Episode 2 of the Super Zoom Variety Series
What's better than watching a video of a super zoom? Watching a video with a whole bunch of super zooms!
A few months ago, I posted a single video that contained 14 different super zoom video clips and still pictures. You can watch that video on YouTube here. I really enjoyed putting that together and it was well received on YouTube, so I decided to turn that single video into a series of super zoom variety videos. These videos will contain all kinds of different super zooms randomly selected from my growing archive of super zooms. I carry my Nikon COOLPIX P1000 super zoom camera with me often and something zoom-worthy is always catching my eye!
Last week I posted Episode 2 of the super zoom variety series. I'm really excited about Episode 2 because I needed two episodes to call it a series! :) But I'm also excited because I think there are some really interesting - and varied - super zooms in this episode. You can watch Episode 2 on YouTube here.
Below are a few sneak peeks of the P1000 super zoom tests in Episode 2.
STARLING BIRD AT 12000MM
I recorded a video of this black Starling bird using the P1000's maximum digital zoom of 12000mm. That's not a typo - the P1000 can digitally zoom in to the equivalent of a twelve thousand millimeter focal length! How does it do that? The P1000's maximum optical focal length is 3000mm and the camera can magnify that image digitally by four times. And 3,000 X 4 = 12,000.
In many situations, the P1000's in-camera digital zoom is actually pretty good. For example, in the picture above, the sharpness of the Starling's beak is pretty amazing considering that this is a digitally enlarged image. I should note that this .jpg image is straight out of the camera and there were no post-production adjustments.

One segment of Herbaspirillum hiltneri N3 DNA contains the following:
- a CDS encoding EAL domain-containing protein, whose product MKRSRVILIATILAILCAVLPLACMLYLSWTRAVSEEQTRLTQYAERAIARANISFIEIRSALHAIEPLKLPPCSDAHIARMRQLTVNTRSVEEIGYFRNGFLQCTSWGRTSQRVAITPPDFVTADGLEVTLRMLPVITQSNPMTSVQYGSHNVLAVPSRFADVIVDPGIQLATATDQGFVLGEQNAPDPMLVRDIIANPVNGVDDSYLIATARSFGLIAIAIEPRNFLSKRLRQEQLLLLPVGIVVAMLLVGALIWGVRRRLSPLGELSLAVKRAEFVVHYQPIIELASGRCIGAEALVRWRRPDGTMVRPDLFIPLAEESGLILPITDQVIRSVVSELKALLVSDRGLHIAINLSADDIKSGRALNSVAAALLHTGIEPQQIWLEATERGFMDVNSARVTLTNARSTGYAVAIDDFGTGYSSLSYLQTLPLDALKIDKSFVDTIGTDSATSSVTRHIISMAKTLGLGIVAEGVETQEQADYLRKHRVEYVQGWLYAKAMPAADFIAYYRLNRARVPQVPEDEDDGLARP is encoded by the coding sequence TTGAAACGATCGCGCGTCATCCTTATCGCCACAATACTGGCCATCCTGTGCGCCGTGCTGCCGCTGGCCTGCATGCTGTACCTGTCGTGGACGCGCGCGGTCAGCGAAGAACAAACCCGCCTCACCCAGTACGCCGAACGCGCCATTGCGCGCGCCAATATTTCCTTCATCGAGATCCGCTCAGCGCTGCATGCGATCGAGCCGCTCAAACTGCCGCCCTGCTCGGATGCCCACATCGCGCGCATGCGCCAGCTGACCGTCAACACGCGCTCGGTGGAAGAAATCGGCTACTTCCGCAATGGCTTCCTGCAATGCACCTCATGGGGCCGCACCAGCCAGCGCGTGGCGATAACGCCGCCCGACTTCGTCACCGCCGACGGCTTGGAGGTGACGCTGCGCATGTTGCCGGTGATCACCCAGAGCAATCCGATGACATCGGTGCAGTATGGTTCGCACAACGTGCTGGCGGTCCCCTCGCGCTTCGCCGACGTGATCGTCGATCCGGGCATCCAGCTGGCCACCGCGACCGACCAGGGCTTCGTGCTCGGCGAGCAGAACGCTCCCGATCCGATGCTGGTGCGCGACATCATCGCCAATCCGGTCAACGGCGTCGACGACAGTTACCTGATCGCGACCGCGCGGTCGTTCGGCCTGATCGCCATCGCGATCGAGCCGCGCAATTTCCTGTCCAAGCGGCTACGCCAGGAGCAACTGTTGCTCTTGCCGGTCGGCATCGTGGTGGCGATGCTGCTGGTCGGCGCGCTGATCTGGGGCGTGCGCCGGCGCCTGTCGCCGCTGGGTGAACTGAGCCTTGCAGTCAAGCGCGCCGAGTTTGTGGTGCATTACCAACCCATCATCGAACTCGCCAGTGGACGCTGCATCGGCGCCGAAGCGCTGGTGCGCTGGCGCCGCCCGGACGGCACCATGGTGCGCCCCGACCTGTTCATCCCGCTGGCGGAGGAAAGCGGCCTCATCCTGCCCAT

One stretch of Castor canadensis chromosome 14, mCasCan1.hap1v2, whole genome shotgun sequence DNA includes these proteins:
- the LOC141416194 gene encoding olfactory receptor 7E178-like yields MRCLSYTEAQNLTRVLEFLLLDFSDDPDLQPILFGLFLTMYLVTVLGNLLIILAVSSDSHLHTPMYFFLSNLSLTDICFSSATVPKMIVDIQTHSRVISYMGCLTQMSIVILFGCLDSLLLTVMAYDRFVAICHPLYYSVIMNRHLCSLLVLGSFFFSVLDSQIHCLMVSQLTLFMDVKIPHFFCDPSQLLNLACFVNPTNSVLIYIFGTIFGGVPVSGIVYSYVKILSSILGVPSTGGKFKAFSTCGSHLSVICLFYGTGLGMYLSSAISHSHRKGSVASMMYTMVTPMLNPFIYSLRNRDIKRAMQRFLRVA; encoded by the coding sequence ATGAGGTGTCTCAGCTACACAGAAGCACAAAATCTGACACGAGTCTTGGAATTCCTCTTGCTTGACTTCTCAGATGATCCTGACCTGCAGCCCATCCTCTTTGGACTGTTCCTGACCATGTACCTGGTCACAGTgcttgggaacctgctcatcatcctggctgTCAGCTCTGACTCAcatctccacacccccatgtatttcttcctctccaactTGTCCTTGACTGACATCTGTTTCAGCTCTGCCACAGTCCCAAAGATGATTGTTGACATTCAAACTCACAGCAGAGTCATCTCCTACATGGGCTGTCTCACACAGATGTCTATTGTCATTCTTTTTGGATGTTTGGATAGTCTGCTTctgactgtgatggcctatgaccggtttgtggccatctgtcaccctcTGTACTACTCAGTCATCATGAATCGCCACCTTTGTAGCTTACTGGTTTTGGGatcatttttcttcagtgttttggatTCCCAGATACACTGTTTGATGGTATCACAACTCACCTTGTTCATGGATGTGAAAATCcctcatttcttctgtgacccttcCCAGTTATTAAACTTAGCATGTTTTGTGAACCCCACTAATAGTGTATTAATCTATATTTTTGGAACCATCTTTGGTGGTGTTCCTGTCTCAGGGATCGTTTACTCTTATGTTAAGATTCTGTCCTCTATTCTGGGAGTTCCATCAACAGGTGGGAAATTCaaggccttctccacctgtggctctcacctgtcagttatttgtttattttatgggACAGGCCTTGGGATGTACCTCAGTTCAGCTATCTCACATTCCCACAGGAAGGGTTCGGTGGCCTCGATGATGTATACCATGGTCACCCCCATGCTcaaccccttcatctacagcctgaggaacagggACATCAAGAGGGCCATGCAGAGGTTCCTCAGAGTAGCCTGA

At this level of zoom, the field of focus is very shallow, so not all areas of the image are sharp. One of the things that I learned about taking pictures with the P1000 at long focal lengths is to take multiple photos of the same subject because you can't always see in the camera's little viewfinder what the autofocus system locked onto. If you take enough pictures, the field of focus will eventually be where you want it :)
ROOSEVELT LAKE BRIDGE
Is that a bottle of red fruit punch on top of the bridge that spans Roosevelt Lake in Arizona? I like to think so even though some people will tell you it's a flashing light for aircraft. These pictures demonstrate why bridge maintenance crews should carry a P1000 with them. Super zooming from the ground to check the condition of this bottle of red fruit punch - or flashing light if you prefer - is a lot faster and easier than climbing to the top of the bridge's arch.
Alternatively, the maintenance crew can call me. My motto is "Have super zoom camera. Will travel!"
You can read a short Wikipedia article about the Roosevelt Lake Bridge here.
A DEER IN THE BUSHES